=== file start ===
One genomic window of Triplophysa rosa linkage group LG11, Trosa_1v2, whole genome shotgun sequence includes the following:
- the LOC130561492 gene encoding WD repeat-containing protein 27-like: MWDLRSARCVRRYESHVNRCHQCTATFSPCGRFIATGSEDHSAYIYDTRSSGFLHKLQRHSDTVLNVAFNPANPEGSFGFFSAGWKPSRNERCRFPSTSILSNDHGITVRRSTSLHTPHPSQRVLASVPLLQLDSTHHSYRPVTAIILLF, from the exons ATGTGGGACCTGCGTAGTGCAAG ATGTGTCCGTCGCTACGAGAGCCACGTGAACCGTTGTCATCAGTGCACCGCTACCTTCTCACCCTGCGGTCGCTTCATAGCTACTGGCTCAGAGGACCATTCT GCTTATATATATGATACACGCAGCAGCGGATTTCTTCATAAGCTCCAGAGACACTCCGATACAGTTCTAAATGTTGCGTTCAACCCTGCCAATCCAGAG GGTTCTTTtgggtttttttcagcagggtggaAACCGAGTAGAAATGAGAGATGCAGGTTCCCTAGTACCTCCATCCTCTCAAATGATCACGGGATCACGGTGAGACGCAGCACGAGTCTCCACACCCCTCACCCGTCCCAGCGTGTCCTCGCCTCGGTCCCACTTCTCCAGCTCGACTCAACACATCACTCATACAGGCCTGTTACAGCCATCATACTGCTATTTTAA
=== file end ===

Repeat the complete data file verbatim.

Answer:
One genomic window of Triplophysa rosa linkage group LG11, Trosa_1v2, whole genome shotgun sequence includes the following:
- the LOC130561492 gene encoding WD repeat-containing protein 27-like: MWDLRSARCVRRYESHVNRCHQCTATFSPCGRFIATGSEDHSAYIYDTRSSGFLHKLQRHSDTVLNVAFNPANPEGSFGFFSAGWKPSRNERCRFPSTSILSNDHGITVRRSTSLHTPHPSQRVLASVPLLQLDSTHHSYRPVTAIILLF, from the exons ATGTGGGACCTGCGTAGTGCAAG ATGTGTCCGTCGCTACGAGAGCCACGTGAACCGTTGTCATCAGTGCACCGCTACCTTCTCACCCTGCGGTCGCTTCATAGCTACTGGCTCAGAGGACCATTCT GCTTATATATATGATACACGCAGCAGCGGATTTCTTCATAAGCTCCAGAGACACTCCGATACAGTTCTAAATGTTGCGTTCAACCCTGCCAATCCAGAG GGTTCTTTtgggtttttttcagcagggtggaAACCGAGTAGAAATGAGAGATGCAGGTTCCCTAGTACCTCCATCCTCTCAAATGATCACGGGATCACGGTGAGACGCAGCACGAGTCTCCACACCCCTCACCCGTCCCAGCGTGTCCTCGCCTCGGTCCCACTTCTCCAGCTCGACTCAACACATCACTCATACAGGCCTGTTACAGCCATCATACTGCTATTTTAA